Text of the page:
• You should need to use short-acting bronchodilators less often.
  • You should be able to do normal activities without having symptoms.

Your doctor will fill out an action plan for your asthma. Your action plan will tell you what medications you should take and other things you should do to keep your asthma under control.

Medications for asthma

There are two main types of medicines for asthma:

1. Quick-relief medicines give rapid, short-term treatment and are taken when you have worsening asthma symptoms that can lead to asthma episodes or attacks. You will feel the effects of these medicines within minutes.

2. Long-term control medicines are taken every day, usually over long periods of time, to control chronic symptoms and to prevent asthma episodes or attacks. You will feel the full effects of these medicines after taking them for a few weeks. People with persistent asthma need long-term control medicines.

Quick-relief medicines are used only when needed. A type of quick-relief medicine is a short-acting inhaled bronchodilator. Bronchodilators work by relaxing tightened muscles around the airways. They help open up airways quickly and ease breathing. They are sometimes called "rescue" or "relief" medicines because they can stop an asthma attack. These medicines act quickly but their effects only last for a short period of time. You should take quick-relief medicines when you first begin to feel asthma symptoms like coughing, wheezing, chest tightness or shortness of breath. Anyone who has asthma should always have one of these inhalers in case of an attack. For severe attacks, your doctor may use steroids to treat the inflammation.

Long-term control medicines. The most effective, long-term control medication for asthma is an inhaled corticosteroid (kor-ti-ko-STE-roid) because this medicine reduces the swelling of airways that makes asthma attacks more likely.

  • Inhaled corticosteroids  (or steroids for short) are the preferred treatment for controlling mild, moderate and severe persistent asthma. They are safe when taken as directed by your doctor. Inhaled medicines go directly into your lungs, where they are needed. There are many kinds of inhalers that require different techniques, and it is important to know how to use your inhaler correctly. In some cases, steroid tablets or liquid are used for short times to bring asthma under control. The tablet or liquid form may also be used to control severe asthma.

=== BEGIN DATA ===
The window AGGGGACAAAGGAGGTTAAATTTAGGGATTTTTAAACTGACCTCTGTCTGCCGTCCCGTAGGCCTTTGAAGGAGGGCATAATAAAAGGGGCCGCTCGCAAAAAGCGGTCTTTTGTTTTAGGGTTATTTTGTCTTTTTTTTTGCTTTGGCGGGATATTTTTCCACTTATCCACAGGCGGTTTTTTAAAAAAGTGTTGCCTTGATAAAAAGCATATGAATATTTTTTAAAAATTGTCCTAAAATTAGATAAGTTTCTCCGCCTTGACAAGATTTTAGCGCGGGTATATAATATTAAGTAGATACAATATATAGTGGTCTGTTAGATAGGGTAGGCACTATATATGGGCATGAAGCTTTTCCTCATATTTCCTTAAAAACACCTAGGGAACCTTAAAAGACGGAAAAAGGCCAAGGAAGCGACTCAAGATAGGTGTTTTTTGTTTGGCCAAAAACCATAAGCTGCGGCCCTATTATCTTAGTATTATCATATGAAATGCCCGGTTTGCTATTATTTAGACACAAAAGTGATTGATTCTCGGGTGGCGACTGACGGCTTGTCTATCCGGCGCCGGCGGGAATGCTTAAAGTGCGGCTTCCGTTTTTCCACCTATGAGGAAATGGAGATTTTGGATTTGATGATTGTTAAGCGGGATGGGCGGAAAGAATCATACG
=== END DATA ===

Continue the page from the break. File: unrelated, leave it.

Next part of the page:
• Long-acting beta-agonists are another kind of long-term control medication. They are bronchodilators, not anti-inflammatory drugs. These medicines are used to help control moderate and severe asthma and to prevent nighttime symptoms. Long-acting beta-agonists are taken together with inhaled corticosteroid medicine.
  • Leukotriene modifiers (montelukast, zafirlukast and zileuton) are long-term control medicines used either alone to treat mild persistent asthma or together with inhaled corticosteroids to treat moderate persistent asthma or severe persistent asthma.
  • Cromolyn and nedocromil are also long-term control medicines used to treat mild persistent asthma.
  • Theophylline is a long-term control medication used either alone to treat mild persistent asthma or together with inhaled corticosteroids to treat moderate persistent asthma. People who take theophylline should have their blood levels checked to be sure the dose is appropriate.

If you stop taking long-term control medicines, your asthma will likely worsen again.

Many people with asthma need both a short-acting bronchodilator to use when symptoms worsen and long-term daily asthma control medication to treat the ongoing inflammation. Over time, your doctor may need to make changes in your asthma medication. You may need to increase your dose, lower your dose or try a combination of medications. Be sure to work with your doctor to find the best treatment for your asthma. The goal is to use the least amount of medicine necessary to control your asthma.

Use a peak flow meter. As part of your asthma action plan, you may use a hand-held device called a peak flow meter at home to measure lung function. To use it, you take a deep breath and blow hard into a tube to find out how fast you can blow out. This gives you a peak flow number. You will need to find out your "personal best" peak flow number by recording the peak flow number daily for a few weeks until your asthma is under control. The highest number you get during that time is your personal best peak flow. Then you can compare future peak flow measurements to your personal best peak flow, and that will show if your asthma is staying under control or not.